So innovation is happening in spite of the roadblocks placed by the FDA. I contend that it’s because of the FDA (and state legislators) that only 20% of folks with hearing loss use hearing aids, and the cost for those people is arguably 10 times what it should be (compare cost declines and quality improvements in virtually any other retail electronic that is NOT governed by regulations, that doesn’t have to “prove efficacy and safety”).

    Instead passing more laws and more rules, the government needs to completely get out of the hearing aid regulation business, both at the state and federal level. The instant that happens you will see incredible innovation and cost reduction, and a happier, better hearing public. Might even save some marriages.

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    • Thank you for this clear — and to the best of my knowledge — completely accurate assessment of the economics of the hearing aid business. I didn’t know about Resound’s cloud programming — that sounds great, if you have a Resound aid. Maybe the others will follow.
      You also didn’t mention the monopoly the big six have and their ability to keep prices elevated. You also didn’t mention Costco, which has audiologists on staff in many stores and is the largest retailer in the US, and sells virtually the same hearing aids by the same manufacturers at much reduced prices.
      So, as I have said repeatedly, audiologists need to rethink their business model. Sell hearing aids unbundled or at a reasonable price and then charge for each follow up visit (say, $100, if you need a quick reprogramming). Have reasonable charges for maintenance and repair for hearing aids bought on the internet or elsewhere. And then make their money by providing auditory rehabilitation, counseling on how to get the best performance from your hearing aids, teaching speech reading, selling assistive listening devices to those for whom hearing aids aren’t enough.
      The FDA bill, which includes a rider on OTC hearing aids, did go from Committee to the full Senate yesterday and is expected to pass. In my opinion, once lower costs aids are on the market, the whole pricing and fee structure will change. I”m going to post a link to an article about it separately.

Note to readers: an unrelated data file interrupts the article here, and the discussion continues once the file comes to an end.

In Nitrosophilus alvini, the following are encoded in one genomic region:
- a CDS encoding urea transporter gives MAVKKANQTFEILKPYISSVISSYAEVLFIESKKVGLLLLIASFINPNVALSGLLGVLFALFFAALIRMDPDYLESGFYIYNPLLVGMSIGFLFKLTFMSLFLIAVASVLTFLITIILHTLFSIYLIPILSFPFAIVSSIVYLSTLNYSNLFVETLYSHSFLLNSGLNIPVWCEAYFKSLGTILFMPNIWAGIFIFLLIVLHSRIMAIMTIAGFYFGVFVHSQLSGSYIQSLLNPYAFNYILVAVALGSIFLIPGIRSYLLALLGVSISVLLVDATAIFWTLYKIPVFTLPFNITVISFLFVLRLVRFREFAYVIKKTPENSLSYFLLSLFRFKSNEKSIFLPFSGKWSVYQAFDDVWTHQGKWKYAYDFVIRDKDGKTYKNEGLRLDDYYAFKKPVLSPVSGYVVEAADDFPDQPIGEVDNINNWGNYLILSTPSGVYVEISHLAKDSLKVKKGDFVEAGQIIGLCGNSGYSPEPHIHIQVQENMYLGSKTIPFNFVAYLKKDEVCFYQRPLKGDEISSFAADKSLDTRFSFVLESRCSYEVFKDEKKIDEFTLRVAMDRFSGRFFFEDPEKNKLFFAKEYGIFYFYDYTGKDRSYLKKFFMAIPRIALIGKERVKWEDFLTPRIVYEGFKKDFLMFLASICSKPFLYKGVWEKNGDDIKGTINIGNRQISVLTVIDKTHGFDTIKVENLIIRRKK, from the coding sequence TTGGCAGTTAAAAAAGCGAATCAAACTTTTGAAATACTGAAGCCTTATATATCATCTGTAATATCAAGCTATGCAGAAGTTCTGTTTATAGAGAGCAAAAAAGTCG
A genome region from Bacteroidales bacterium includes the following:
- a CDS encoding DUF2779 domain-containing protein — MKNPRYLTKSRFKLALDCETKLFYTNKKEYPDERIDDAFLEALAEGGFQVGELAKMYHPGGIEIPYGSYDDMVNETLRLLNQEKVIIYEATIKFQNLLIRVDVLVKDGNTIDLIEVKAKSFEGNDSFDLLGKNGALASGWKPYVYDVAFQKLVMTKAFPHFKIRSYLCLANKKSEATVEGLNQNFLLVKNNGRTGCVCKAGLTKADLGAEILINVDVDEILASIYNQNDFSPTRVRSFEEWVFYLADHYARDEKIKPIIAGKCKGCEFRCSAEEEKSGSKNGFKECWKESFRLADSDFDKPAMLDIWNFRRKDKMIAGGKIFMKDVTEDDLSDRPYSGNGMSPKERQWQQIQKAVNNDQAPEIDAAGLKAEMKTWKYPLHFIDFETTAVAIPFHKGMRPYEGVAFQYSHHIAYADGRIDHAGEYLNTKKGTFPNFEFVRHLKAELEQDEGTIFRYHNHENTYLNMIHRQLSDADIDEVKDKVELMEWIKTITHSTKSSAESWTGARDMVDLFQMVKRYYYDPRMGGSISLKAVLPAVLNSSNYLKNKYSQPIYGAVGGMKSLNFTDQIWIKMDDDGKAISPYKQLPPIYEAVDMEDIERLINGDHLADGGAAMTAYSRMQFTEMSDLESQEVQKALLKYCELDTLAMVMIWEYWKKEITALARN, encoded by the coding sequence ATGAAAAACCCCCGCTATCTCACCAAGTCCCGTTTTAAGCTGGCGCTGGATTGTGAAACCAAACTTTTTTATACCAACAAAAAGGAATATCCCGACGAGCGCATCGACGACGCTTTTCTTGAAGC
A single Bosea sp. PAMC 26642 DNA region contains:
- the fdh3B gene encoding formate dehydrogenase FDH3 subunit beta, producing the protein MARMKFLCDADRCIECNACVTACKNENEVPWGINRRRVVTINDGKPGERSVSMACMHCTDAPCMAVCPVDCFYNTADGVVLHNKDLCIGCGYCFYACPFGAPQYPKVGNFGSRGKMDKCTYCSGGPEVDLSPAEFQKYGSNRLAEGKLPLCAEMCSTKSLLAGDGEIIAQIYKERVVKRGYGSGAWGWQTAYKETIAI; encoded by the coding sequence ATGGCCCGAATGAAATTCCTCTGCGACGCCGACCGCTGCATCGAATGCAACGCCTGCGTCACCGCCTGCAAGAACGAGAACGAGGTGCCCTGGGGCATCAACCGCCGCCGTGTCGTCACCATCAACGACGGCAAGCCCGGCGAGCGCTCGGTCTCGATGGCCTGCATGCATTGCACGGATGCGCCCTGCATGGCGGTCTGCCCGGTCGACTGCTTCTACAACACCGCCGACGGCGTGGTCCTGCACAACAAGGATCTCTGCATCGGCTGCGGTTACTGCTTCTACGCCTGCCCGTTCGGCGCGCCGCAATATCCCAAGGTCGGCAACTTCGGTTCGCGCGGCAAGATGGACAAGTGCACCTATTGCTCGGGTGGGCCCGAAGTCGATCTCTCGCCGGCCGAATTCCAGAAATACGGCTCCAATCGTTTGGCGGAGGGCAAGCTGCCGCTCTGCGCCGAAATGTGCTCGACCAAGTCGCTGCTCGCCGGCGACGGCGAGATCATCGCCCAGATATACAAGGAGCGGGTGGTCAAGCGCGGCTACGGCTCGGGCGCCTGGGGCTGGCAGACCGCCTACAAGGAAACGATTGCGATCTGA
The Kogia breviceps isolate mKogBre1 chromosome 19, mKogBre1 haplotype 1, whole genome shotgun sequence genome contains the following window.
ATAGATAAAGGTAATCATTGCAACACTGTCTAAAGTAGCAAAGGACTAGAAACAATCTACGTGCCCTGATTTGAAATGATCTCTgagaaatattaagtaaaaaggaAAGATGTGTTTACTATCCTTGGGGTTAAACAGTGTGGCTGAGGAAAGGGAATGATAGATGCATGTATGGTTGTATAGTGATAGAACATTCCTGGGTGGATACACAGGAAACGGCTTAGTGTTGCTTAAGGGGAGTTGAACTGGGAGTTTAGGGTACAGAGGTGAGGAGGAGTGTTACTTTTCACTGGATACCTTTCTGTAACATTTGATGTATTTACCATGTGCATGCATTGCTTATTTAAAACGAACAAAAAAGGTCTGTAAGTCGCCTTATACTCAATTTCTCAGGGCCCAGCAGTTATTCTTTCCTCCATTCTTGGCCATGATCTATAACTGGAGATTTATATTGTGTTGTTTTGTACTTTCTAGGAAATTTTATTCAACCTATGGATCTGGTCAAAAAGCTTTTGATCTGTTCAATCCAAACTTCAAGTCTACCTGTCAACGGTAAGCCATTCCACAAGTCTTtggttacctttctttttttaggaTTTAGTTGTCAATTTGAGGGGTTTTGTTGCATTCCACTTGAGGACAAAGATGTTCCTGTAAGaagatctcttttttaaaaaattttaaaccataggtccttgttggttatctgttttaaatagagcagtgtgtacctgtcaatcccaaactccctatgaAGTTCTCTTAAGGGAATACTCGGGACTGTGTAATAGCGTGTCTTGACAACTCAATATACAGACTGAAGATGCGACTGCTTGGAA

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      • Katherine,
        I think there’s a mystique about the whole programming business that inculcates a sense that a highly trained audiologist must perform the programming.
        In my research I’ve encountered a few lesser known manufacturers that actually provide the software to their customers or have a technique that allows a technician to perform the programming remotely with the hearing aid attached to a local computer via USB or bluetooth. I’m no audiologist, but I am a software designer; it seems to me that some sort of software could be developed (or maybe already has) that could feed in the audiogram and automatically provide a base programming. this would probably handle 80% of the cases, which would be a huge savings. Maybe this has already been done.

        Regarding your comment about apparent cartel of six major players. You are suggesting that they have some sort of dominance bordering on collusion or some other sort of nefarious market manipulation. At the risk of getting into a debate about anti-trust, let me suggest that the FDA is solely responsible for this sort of concentration. The FDA is the generally the culprit in all sorts of areas where market participation is obstructed due to barriers to entry. I’m not intimately familiar with their hearing aid FDA regs, but I would guess that elaborate trials are required (as with ALL other medical devices and drugs) before a new device or an enhancement to an existing device can be brought to market. This is extremely costly, especially for startups and foreign companies that may not be able to afford a US staff to stay on top of the regs.

        If all the FDA control was removed, you would see hundreds of startups experimenting with new technology, undercutting the big players and eventually usurping their dominance. There are some examples of this: Eargo is a great case in point. They have an innovative device and they do not operate through audiologists or hearing aid dispensers. A pair of their aids costs under $2000, and they are rechargeable. And they are completely CIC. Interestingly they cannot ship to all 50 states due to various state regs. I’ve tried their hearing aids; they weren’t good for my hearing loss, but were wonderful otherwise, so I returned them. I’m constantly on the look out for competitors that copy their unique approach to wearability. You also have Here One from Doppler Labs, a very interesting development in the PSAP area. These technologies will eventually converge, but these companies don’t have the flexibility to experiment on a large scale with all the roadblocks in place.

        Read D.T. Armentano if you have any doubts about the effectiveness of a free market to drive costs down and provide exactly what the consumer wants or needs.

        Cheers
        Berl